A misleading diagram is becoming more popular on payment provider websites. It’s a “direct credit card processing” or “wholesale credit card processing” diagram, which shows two different options for securing a credit card processing solution.
One option is through their company: a simple path where they connect you right to the card brands, often called direct processing. The other option is the more complicated route they say you can expect with their competitors: a multi-step process cluttered with middlemen.
It looks something like this:
The path that shows a shorter, more direct route from you to the credit card companies implies that the company offers a simpler, direct credit card processing choice, often hinting that you can save money since their company connects you directly to the credit card brands. Looking at the diagram, it’s easy to think that you’d want to choose the company with fewer “middlemen” because direct processing must be better.
The only problem is that these diagrams aren’t accurate.
Let’s take a look at the “extra” steps on the more complex path and get to the bottom of the “direct credit card processing” diagrams.
- The “Sales Reps” Step
- The “Processors” Step
- ISOs vs. Backend Processors
- The Bottom Line
The “Sales Reps” Step
The first “extra” step is for what the diagrams call “middlemen” or “sales reps.” These are the people who set you up with credit card processing for your business. How is that different than getting set up with a representative at the company on the simpler path? Good question. It’s not.
When you sign up for credit card processing with the company who posts the diagram, you’ll still work with a sales rep or account rep who will provide paperwork for your account and help you with the setup process. Refusing to label that as “sales reps” makes it look like another step for the more complicated path.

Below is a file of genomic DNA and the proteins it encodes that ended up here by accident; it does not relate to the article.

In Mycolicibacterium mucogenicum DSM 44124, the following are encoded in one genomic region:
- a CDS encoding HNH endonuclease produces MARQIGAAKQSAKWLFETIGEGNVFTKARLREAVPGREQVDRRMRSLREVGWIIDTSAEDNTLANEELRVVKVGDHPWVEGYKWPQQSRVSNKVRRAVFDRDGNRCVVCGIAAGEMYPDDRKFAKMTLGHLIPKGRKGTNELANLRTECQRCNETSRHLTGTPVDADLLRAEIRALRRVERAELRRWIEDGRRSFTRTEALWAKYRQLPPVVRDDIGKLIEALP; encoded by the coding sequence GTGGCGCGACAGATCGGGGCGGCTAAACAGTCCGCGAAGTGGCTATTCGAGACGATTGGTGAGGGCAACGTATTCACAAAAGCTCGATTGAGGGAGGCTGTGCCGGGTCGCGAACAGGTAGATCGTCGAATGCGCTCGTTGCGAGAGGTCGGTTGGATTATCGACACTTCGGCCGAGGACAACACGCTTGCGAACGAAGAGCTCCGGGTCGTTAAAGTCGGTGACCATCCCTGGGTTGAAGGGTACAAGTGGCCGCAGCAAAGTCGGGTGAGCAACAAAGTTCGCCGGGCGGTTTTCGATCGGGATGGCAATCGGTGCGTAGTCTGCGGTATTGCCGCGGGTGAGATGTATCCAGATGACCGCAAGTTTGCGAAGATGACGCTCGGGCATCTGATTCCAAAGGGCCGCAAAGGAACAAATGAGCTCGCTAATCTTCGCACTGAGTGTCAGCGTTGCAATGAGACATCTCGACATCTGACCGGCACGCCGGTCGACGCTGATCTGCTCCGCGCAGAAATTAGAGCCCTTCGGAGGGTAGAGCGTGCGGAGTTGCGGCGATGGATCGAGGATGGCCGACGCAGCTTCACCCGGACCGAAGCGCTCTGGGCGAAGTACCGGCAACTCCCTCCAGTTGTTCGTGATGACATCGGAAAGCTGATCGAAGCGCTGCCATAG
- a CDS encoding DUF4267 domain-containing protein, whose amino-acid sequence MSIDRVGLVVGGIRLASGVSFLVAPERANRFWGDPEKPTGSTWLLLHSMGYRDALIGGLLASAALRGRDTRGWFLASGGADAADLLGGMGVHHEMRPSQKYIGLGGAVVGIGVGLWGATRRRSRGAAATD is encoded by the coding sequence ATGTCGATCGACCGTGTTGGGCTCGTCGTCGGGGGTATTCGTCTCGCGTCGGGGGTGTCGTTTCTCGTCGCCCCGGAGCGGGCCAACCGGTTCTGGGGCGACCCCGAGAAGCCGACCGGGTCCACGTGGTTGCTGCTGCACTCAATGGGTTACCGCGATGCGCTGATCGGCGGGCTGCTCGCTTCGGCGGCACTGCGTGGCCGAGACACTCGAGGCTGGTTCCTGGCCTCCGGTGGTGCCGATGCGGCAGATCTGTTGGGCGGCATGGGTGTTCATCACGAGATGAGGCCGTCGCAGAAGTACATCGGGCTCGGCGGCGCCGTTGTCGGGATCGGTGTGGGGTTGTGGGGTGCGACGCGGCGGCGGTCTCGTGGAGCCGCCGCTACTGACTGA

For all intents and purposes, we could relabel “sales rep” on the complicated path with the name of a competitor, or simply add “sales reps” to the bottom path. In either case, you’re working with the company to enable your business to accept credit cards.
Furthermore, the card brands (with the exception of American Express) don’t set up processing accounts for individual businesses. They have relationships with acquiring banks. There’s no “cutting out the credit card processing middlemen” to go direct to the card brands, because the card brands don’t do what the “middlemen” do.
The “Processors” Step
Most of the companies that post these kinds of diagrams are called independent sales organizations (ISOs.) They are not processors themselves. All ISOs resell the processing services of a larger “backend” processor. Essentially, an ISO and a processor go hand in hand.
It’s possible to work directly with a backend processor and not go through an ISO, but it’s not possible to work with an ISO and skip backend processors. If you sign up for credit card processing through an ISO, there is a backend processor involved, even if you personally don’t speak to them or even know which one it is.
No ISO can claim it eliminates a processor from the steps, because the ISO handles your credit card transaction through its backend processor partner.
There are several backend processors, such as:
- First Data